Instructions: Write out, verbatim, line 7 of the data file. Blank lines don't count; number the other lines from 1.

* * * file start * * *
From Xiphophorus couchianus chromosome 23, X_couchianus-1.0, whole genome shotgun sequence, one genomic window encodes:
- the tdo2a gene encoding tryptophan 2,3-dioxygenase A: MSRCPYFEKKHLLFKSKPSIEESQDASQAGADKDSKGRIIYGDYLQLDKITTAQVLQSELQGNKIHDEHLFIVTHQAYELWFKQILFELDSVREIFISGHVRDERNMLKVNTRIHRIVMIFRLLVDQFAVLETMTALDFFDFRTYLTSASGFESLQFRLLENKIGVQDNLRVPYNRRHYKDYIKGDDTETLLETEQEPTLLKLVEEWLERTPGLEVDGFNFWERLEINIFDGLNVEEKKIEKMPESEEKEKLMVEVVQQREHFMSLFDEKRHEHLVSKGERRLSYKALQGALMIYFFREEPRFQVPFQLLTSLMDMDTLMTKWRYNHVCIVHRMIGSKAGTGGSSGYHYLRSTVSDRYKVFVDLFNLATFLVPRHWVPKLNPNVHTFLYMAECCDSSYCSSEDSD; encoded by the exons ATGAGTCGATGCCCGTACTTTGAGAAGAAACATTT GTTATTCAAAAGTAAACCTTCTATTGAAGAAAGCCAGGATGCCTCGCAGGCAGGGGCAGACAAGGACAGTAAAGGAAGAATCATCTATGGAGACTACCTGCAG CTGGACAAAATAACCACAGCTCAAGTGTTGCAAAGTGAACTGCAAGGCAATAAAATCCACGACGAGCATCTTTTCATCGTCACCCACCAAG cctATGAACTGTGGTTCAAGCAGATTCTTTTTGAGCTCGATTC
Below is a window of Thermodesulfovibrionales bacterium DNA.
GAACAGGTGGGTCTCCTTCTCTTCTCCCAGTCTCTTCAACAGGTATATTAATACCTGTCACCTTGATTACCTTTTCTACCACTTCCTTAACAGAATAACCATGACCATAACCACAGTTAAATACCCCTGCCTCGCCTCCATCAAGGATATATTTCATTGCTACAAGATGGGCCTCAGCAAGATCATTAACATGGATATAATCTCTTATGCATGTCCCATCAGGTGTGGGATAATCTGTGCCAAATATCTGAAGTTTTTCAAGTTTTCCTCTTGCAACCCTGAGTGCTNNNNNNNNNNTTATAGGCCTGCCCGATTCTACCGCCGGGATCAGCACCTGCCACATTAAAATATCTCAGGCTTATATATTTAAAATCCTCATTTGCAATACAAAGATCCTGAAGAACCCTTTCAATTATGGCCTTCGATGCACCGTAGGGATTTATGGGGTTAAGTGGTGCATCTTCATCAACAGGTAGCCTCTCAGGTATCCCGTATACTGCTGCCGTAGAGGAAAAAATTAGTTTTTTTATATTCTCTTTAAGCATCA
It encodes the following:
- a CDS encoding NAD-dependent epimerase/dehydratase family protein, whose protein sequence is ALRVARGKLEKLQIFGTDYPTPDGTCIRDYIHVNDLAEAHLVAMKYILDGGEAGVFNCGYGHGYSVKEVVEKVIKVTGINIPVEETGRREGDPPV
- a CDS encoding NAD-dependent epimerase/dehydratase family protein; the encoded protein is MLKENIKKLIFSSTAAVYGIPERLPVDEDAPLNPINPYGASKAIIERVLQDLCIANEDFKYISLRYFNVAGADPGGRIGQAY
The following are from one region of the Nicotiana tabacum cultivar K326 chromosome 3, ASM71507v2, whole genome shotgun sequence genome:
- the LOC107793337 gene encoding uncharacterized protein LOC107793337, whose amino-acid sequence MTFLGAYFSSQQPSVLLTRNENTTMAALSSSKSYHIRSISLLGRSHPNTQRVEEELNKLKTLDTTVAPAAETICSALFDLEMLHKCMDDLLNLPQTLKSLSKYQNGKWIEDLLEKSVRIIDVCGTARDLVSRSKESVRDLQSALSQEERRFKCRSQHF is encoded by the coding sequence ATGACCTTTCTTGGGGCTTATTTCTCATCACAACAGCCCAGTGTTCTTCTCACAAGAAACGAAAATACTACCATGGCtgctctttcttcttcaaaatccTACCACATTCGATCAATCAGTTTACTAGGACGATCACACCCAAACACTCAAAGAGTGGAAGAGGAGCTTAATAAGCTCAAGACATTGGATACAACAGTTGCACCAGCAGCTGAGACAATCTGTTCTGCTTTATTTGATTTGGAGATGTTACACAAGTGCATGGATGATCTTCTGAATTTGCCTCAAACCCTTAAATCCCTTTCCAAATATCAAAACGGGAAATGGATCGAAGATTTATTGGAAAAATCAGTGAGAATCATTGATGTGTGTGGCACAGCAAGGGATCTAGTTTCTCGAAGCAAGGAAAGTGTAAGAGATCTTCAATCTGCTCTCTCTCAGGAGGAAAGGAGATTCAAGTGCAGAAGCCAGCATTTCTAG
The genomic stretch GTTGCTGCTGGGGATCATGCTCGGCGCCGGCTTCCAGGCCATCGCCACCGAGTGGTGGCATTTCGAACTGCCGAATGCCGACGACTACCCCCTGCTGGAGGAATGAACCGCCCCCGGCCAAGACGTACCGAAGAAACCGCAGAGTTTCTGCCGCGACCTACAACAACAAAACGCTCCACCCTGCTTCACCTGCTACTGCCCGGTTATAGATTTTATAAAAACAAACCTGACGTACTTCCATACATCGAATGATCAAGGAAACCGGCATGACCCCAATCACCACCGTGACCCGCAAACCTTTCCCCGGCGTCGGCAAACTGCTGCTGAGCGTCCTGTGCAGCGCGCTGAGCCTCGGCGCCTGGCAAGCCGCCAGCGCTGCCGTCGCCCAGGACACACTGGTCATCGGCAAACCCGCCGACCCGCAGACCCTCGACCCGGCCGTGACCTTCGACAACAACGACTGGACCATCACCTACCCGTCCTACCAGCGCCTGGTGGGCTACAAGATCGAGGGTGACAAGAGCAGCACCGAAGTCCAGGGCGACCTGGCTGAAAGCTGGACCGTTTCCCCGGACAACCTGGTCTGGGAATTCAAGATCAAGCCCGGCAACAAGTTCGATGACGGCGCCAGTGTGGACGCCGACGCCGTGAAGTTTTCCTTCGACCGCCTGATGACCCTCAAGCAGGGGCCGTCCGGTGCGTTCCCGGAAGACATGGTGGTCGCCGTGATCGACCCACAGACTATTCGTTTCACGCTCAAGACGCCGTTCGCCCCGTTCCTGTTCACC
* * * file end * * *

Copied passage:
- a CDS encoding NAD-dependent epimerase/dehydratase family protein; the encoded protein is MLKENIKKLIFSSTAAVYGIPERLPVDEDAPLNPINPYGASKAIIERVLQDLCIANEDFKYISLRYFNVAGADPGGRIGQAY